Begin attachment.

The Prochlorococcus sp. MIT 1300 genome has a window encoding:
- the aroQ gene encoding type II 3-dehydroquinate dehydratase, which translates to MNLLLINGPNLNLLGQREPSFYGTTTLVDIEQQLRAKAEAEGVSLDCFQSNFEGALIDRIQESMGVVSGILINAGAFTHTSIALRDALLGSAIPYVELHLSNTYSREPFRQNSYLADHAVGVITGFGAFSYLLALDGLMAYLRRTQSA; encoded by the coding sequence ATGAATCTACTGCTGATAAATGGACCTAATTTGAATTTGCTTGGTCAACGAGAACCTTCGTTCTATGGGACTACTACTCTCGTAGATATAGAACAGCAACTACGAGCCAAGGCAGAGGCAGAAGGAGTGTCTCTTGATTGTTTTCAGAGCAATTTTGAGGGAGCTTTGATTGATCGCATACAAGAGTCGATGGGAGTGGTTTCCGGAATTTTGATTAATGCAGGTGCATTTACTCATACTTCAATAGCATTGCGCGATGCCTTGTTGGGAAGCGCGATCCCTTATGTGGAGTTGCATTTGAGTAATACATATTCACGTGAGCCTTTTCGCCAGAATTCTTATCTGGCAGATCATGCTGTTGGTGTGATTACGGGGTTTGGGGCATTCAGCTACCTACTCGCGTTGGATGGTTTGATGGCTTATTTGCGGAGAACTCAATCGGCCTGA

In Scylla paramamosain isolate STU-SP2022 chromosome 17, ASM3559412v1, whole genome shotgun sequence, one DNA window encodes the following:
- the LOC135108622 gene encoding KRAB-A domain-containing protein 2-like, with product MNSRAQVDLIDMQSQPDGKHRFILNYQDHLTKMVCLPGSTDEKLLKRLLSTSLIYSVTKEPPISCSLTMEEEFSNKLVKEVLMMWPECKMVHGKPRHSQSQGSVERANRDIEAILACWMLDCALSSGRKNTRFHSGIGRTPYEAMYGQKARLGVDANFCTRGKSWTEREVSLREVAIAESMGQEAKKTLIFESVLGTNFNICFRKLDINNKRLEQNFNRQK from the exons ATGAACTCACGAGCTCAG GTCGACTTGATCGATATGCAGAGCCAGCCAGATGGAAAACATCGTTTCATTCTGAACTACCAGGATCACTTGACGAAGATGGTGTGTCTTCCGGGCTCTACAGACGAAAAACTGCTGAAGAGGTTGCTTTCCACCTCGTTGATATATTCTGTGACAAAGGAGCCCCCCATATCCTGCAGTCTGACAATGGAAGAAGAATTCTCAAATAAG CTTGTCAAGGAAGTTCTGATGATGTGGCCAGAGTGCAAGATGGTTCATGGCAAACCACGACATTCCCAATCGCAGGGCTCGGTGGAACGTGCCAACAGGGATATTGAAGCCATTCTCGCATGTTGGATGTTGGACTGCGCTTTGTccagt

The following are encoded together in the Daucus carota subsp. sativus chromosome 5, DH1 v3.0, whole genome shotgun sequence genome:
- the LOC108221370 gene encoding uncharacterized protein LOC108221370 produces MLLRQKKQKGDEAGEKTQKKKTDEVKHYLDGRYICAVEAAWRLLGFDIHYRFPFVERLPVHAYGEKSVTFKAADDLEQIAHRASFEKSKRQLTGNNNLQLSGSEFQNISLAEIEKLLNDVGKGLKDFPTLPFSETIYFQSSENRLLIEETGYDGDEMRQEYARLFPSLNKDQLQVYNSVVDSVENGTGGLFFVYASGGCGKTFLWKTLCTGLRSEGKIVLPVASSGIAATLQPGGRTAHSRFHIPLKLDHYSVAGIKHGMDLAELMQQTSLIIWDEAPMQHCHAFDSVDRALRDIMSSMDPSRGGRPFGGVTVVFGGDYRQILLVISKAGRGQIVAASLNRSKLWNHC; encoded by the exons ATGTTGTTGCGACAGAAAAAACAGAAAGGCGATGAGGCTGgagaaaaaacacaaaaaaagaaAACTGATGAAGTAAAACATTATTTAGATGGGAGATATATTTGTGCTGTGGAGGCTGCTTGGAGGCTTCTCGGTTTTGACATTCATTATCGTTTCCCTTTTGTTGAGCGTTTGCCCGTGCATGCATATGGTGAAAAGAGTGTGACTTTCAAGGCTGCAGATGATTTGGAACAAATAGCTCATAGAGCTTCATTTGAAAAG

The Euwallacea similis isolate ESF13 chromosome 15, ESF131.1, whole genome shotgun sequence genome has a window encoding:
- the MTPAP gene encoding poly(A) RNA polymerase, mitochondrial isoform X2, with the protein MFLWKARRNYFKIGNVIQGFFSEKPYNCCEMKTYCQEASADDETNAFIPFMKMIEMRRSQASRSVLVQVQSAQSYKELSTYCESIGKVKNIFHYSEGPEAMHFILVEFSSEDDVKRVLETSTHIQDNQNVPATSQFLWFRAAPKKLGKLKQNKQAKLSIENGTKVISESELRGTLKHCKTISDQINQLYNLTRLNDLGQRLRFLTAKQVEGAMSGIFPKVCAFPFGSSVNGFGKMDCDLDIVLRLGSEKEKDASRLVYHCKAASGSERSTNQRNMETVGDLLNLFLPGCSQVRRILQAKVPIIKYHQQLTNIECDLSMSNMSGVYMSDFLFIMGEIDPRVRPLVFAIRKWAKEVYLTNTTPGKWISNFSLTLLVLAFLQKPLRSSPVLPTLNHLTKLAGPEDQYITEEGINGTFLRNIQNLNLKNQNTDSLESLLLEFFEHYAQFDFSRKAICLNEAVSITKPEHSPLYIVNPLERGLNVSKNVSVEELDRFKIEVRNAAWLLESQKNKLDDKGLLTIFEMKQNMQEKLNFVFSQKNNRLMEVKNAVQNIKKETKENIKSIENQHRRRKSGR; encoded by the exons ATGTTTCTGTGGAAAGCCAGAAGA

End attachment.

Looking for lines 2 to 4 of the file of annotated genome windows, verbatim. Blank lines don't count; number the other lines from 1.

- the aroQ gene encoding type II 3-dehydroquinate dehydratase, which translates to MNLLLINGPNLNLLGQREPSFYGTTTLVDIEQQLRAKAEAEGVSLDCFQSNFEGALIDRIQESMGVVSGILINAGAFTHTSIALRDALLGSAIPYVELHLSNTYSREPFRQNSYLADHAVGVITGFGAFSYLLALDGLMAYLRRTQSA; encoded by the coding sequence ATGAATCTACTGCTGATAAATGGACCTAATTTGAATTTGCTTGGTCAACGAGAACCTTCGTTCTATGGGACTACTACTCTCGTAGATATAGAACAGCAACTACGAGCCAAGGCAGAGGCAGAAGGAGTGTCTCTTGATTGTTTTCAGAGCAATTTTGAGGGAGCTTTGATTGATCGCATACAAGAGTCGATGGGAGTGGTTTCCGGAATTTTGATTAATGCAGGTGCATTTACTCATACTTCAATAGCATTGCGCGATGCCTTGTTGGGAAGCGCGATCCCTTATGTGGAGTTGCATTTGAGTAATACATATTCACGTGAGCCTTTTCGCCAGAATTCTTATCTGGCAGATCATGCTGTTGGTGTGATTACGGGGTTTGGGGCATTCAGCTACCTACTCGCGTTGGATGGTTTGATGGCTTATTTGCGGAGAACTCAATCGGCCTGA

In Scylla paramamosain isolate STU-SP2022 chromosome 17, ASM3559412v1, whole genome shotgun sequence, one DNA window encodes the following:
- the LOC135108622 gene encoding KRAB-A domain-containing protein 2-like, with product MNSRAQVDLIDMQSQPDGKHRFILNYQDHLTKMVCLPGSTDEKLLKRLLSTSLIYSVTKEPPISCSLTMEEEFSNKLVKEVLMMWPECKMVHGKPRHSQSQGSVERANRDIEAILACWMLDCALSSGRKNTRFHSGIGRTPYEAMYGQKARLGVDANFCTRGKSWTEREVSLREVAIAESMGQEAKKTLIFESVLGTNFNICFRKLDINNKRLEQNFNRQK from the exons ATGAACTCACGAGCTCAG GTCGACTTGATCGATATGCAGAGCCAGCCAGATGGAAAACATCGTTTCATTCTGAACTACCAGGATCACTTGACGAAGATGGTGTGTCTTCCGGGCTCTACAGACGAAAAACTGCTGAAGAGGTTGCTTTCCACCTCGTTGATATATTCTGTGACAAAGGAGCCCCCCATATCCTGCAGTCTGACAATGGAAGAAGAATTCTCAAATAAG CTTGTCAAGGAAGTTCTGATGATGTGGCCAGAGTGCAAGATGGTTCATGGCAAACCACGACATTCCCAATCGCAGGGCTCGGTGGAACGTGCCAACAGGGATATTGAAGCCATTCTCGCATGTTGGATGTTGGACTGCGCTTTGTccagt